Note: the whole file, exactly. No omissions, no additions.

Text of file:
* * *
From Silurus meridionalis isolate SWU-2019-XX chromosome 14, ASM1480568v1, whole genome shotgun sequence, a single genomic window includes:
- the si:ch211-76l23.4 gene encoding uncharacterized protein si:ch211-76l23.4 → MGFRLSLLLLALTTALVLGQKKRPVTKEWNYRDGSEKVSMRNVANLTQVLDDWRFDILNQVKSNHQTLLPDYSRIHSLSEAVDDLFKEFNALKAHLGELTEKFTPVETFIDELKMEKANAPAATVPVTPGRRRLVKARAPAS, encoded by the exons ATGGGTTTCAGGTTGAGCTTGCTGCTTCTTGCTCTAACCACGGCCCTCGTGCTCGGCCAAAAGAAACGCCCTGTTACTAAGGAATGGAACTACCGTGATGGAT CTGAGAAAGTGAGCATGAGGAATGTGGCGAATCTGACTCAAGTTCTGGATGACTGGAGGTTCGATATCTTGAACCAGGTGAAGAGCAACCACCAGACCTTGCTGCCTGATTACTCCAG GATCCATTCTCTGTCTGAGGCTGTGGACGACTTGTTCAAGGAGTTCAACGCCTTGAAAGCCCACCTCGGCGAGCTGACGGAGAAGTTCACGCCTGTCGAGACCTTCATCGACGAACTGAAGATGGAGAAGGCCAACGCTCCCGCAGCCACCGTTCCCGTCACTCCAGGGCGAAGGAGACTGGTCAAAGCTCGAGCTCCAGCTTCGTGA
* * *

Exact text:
From Silurus meridionalis isolate SWU-2019-XX chromosome 14, ASM1480568v1, whole genome shotgun sequence, a single genomic window includes:
- the si:ch211-76l23.4 gene encoding uncharacterized protein si:ch211-76l23.4 → MGFRLSLLLLALTTALVLGQKKRPVTKEWNYRDGSEKVSMRNVANLTQVLDDWRFDILNQVKSNHQTLLPDYSRIHSLSEAVDDLFKEFNALKAHLGELTEKFTPVETFIDELKMEKANAPAATVPVTPGRRRLVKARAPAS, encoded by the exons ATGGGTTTCAGGTTGAGCTTGCTGCTTCTTGCTCTAACCACGGCCCTCGTGCTCGGCCAAAAGAAACGCCCTGTTACTAAGGAATGGAACTACCGTGATGGAT CTGAGAAAGTGAGCATGAGGAATGTGGCGAATCTGACTCAAGTTCTGGATGACTGGAGGTTCGATATCTTGAACCAGGTGAAGAGCAACCACCAGACCTTGCTGCCTGATTACTCCAG GATCCATTCTCTGTCTGAGGCTGTGGACGACTTGTTCAAGGAGTTCAACGCCTTGAAAGCCCACCTCGGCGAGCTGACGGAGAAGTTCACGCCTGTCGAGACCTTCATCGACGAACTGAAGATGGAGAAGGCCAACGCTCCCGCAGCCACCGTTCCCGTCACTCCAGGGCGAAGGAGACTGGTCAAAGCTCGAGCTCCAGCTTCGTGA